With an estimated six in ten workers having experienced mental health challenges, workplace wellbeing is no longer a ‘nice to have’ benefit in organisations.
The Covid-19 pandemic, coupled with the ongoing rise in the cost of living, employees are becoming more and more stressed. Performance levels are down and anxiety levels are rising as quickly as the cost of gas, food and other essentials.
A recent survey conducted by Reward Gateway, a global employee engagement company, revealed that 49% of employees would like to see an increase in mental, physical and financial wellbeing resources. The survey also found that half of employees (50%) would like to see more investment made in employee reward and recognition
With 40% of employees willing to leave a job if there was a lack of reward, recognition and wellbeing support, these investments are now imperative in every business.
So, what can you do?
As an organisation, it’s prudent to be offering proactive and preventative care for employees in order to reduce the risk of mental health-related absence and recruit and retain talent. Not all challenges are triggered in the workplace problems.
Data collated by Zurich UK, which reported a 50% year-on-year increase in calls to it’s Employee Assistant Program (EAP), also found a 120% increase in calls about bereavement and a 73% increase in the number of calls about divorce.
It’s therefore essential that all employees, staff and leaders, can communicate openly about the issues that may be affecting them.
Leaders must set the wellbeing agenda
Two-thirds of employees would not feel comfortable raising a mental or emotional wellbeing issue with their employer according to a survey conducted by Nuffield Health.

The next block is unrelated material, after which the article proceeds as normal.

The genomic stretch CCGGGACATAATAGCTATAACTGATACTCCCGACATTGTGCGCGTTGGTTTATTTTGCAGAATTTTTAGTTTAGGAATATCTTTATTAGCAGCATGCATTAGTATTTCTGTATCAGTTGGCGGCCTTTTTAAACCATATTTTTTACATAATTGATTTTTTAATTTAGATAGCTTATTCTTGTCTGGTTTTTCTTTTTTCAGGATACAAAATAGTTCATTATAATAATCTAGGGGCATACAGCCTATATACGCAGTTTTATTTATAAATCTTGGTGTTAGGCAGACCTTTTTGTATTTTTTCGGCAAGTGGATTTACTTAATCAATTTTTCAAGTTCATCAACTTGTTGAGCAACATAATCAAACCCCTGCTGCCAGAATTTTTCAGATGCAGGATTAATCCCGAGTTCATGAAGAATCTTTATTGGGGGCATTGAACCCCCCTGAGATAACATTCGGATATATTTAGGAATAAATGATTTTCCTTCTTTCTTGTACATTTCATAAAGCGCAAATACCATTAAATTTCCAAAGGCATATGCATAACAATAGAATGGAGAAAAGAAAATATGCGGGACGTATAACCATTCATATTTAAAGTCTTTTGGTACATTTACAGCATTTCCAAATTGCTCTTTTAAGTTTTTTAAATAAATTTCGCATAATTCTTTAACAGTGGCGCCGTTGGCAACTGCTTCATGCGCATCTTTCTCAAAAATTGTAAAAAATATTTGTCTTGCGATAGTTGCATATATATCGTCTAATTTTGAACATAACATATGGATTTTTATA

Any change in the organisation must come from the top, with leaders demonstrating commitment to employee wellbeing. If not, then it could add to the stigma that already surrounds the subject and any negative workplace wellbeing culture.
We all know that business owners and leaders are not immune themselves from mental health issues. According to a survey carried out by the Federation of Small Businesses, more than a third of business owners (34%) have experienced a decline in their mental health over the past couple of years, mainly due to the Covid pandemic.
Avoid Quick Fixes
Mindful Mondays, social events and meetings with line managers, while are valuable strategies, they are only a small part in implementing a successful workplace wellbeing strategy.
To encourage high engagement in any workplace wellbeing programme and build inclusive workplaces, leaders need to make an emotional connection and speak to the heart of their employees. Meet the needs of the organisation, and its people, their wellness needs, and what is already going well. This provides more opportunity to promote the benefits. Incorporate into all aspects of communication and training to ensure that everyone benefits.
A holistic, cross-policy approach, referencing related documents such as the health and safety policy, HR policies etc. will link directly to other organisation priorities and resources and encourage sustainability.
Establishing health and well-being policies within an organisation can also bring about other benefits such as improved physical health and productivity and can impact on the development of a wide range of policies.
Imagine what’s possible to get the best out of everyone.
Tudor Rose Workplace Well-being work is thrilled to be partnering with Su Chantry OH Hub and be able to advise on all aspects of workplace well-being. We offer a bespoke solution to help optimise performance and reduce absence.
For further information please get in touch, it would be a pleasure to hear about how we could support your workplace health strategy.